Revenue Enhancement

M. Eric Levitt. Will he save us from ourselves?

It seems like every few years Fullerton City Councils are presented by the bureaucracy with a new “fiscal cliff”: It’s done slowly, tentatively, and then with an ever-increasing tone of persuasion, the argument for “revenue enhancement” unfolds.

Revenue enhancement means taxes or debt – one way or another. And so it is in 2024.

With time running out to put a tax increase on the November ballot, the urgency from “staff” is getting more direct. Time has run out for soft-sell concepts like phony push polls of unwitting citizens. At Tuesday’s council meeting our esteemed City Manager is presenting ideas for raising money.

Well, it might work…but, then again…

TOT Tax. What is a TOT tax? Transient Occupancy Tax is a tax levied on visitors who stay in Fullerton hotels. The staff report tells us that several million can be raised with a slight increase and that hopefully we will remain competitive because we are so close to the Anaheim “Resort.” No on can prove this one way or another, but it seems like becoming comparatively less competitive is a poor way of raising revenue. The positive thing about a TOT increase, says the staff report, is that Fullerton taxpayers won’t be affected (unless, of course the concept turns out to be a money loser).

Sales tax. We have already seen the sales pitch on how a general sales tax only needs 50%+1 to pass. We are told that a “1%” increase (from 7.75 to 8.75) on sales tax is being pursued by cities up and down California, etc, etc. Of course they think we’re too dumb to know that this isn’t a 1% increase, but a 13% increase. As with a TOT increase, it’s hard to see how becoming comparatively less competitive is going to make money. The sales tax issue seems DOA. 4 votes are needed to put this on the ballot and Whitaker and Dunlap aren’t going for that.

POBs. And then we see the concept of Pension Obligation Bonds, in which bond revenues are deposited with CalPERS to buy down the actuarial unfunded liability. The idea is that the interest rate on the bonds is lower than the return CalPERS will give us and the difference is all gravy. This idea was floated back in 2021 by then Interim City Manager, Jeff Collier. FFFF covered the proposal, here. One upside is that this scheme is not constrained by the usual debt ceiling limits placed on local governments by the state. Great. More gambling.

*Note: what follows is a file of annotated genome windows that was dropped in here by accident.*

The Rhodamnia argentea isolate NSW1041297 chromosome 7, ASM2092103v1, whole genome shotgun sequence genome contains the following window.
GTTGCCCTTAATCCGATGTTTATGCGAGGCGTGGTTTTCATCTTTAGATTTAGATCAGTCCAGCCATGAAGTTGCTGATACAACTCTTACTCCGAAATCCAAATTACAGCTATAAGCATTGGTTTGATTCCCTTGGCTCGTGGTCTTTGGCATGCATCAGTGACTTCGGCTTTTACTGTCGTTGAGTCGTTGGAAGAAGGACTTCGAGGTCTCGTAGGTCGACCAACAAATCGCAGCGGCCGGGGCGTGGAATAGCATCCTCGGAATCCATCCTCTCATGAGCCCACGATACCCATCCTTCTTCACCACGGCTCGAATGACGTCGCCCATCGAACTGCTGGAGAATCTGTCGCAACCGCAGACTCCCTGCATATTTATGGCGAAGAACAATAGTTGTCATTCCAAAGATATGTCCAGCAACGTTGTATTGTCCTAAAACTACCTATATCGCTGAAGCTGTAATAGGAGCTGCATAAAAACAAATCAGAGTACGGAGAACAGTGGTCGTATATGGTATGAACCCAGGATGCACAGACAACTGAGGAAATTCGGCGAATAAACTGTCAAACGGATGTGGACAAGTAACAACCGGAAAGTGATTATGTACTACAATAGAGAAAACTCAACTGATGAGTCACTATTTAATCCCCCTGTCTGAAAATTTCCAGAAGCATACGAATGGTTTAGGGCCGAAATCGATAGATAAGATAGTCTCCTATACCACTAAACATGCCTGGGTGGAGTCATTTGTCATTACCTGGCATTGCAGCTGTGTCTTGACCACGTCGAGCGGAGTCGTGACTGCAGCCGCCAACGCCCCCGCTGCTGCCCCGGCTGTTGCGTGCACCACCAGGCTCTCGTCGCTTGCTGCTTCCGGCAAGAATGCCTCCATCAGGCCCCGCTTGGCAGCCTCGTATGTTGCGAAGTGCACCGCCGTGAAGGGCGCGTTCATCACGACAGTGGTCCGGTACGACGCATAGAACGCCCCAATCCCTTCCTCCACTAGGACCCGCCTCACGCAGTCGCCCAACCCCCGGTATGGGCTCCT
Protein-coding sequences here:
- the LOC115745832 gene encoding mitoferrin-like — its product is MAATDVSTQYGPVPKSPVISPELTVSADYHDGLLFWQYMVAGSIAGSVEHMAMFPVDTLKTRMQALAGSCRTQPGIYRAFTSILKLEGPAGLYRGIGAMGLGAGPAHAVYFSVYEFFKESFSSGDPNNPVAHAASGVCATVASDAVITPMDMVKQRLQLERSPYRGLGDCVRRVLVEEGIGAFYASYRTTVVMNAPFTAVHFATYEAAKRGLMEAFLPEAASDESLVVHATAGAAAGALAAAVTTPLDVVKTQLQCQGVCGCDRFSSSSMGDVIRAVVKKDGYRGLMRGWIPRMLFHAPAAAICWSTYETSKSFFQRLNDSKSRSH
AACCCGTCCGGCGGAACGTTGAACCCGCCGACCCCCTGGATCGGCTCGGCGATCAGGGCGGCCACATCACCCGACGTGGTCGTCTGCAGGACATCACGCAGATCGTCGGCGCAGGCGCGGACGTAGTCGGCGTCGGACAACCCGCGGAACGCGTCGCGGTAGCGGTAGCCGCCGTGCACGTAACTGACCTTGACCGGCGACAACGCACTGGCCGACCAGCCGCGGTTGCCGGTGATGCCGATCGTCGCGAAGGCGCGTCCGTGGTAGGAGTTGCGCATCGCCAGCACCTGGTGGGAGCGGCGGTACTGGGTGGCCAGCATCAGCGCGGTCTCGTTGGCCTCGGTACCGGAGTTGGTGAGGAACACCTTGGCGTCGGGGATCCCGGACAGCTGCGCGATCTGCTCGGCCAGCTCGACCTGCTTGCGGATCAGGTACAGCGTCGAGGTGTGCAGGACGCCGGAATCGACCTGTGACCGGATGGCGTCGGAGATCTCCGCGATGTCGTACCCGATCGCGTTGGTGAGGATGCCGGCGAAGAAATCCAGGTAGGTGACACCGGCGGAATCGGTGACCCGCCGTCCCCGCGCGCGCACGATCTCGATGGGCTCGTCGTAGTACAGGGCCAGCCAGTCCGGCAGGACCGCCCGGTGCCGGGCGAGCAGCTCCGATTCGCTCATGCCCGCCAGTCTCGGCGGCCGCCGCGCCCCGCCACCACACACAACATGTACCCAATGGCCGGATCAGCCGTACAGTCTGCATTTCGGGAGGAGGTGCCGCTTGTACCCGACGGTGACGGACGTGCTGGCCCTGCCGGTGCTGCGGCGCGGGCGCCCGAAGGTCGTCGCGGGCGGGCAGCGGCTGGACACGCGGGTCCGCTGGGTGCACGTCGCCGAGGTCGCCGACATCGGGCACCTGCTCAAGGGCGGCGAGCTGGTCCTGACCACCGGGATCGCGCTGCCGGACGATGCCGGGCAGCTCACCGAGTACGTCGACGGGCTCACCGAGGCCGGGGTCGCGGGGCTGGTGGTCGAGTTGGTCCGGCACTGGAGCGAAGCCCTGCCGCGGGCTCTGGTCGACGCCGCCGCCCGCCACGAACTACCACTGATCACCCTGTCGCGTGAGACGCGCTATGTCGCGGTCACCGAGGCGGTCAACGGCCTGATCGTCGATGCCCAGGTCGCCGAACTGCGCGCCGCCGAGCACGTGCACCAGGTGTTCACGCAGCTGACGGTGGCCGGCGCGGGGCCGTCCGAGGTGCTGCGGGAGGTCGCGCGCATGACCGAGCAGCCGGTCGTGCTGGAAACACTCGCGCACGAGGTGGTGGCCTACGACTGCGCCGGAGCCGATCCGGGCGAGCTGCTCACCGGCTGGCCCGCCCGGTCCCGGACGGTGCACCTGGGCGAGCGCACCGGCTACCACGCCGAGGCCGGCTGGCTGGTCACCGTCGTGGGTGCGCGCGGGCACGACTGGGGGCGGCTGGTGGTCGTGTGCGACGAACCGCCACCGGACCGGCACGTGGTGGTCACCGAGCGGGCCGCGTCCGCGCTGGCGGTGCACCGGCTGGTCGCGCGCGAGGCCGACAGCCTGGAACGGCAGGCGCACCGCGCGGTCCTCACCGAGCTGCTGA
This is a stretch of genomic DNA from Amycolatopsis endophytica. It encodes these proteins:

Well, there she goes. Don’t worry. There’s more where that came from…

Mr. Collier was kind enough to visit our humble site to educates us on POBs. Friends immediately pointed out the risks involved with POBs, and the lack of skin in the game Collier and his pals had. And that was three years ago when market interest rates were way lower. The equities market is now going through the roof so the idea looks appealing to our bureaucrats, but not to California pension system observers who note CalPERS ever-declining return assumptions and remember the disaster of 2008. Will the City Council approve this gambit? It’s possible, and a public vote is not required.

Hey, you down there…

These various options involve raising taxes or encumbering property to some extent. That’s risk with a speculated payoff. Ahmad Zahra is bound to support anything risky and foolish so as to protect his friends in City Hall. So is Shana Charles, another liberal torchbearer who will tell us this is for our own good; or for the urban forest; or for boutique hotels, or something else nonsensical. Whitaker won’t go for any of this nonsense. Dunlap? Who knows these days. And then there is Fred Jung who had the opportunity to be the third vote to shut down talk of revenue enhancement last year and didn’t.

Hero. Deserve.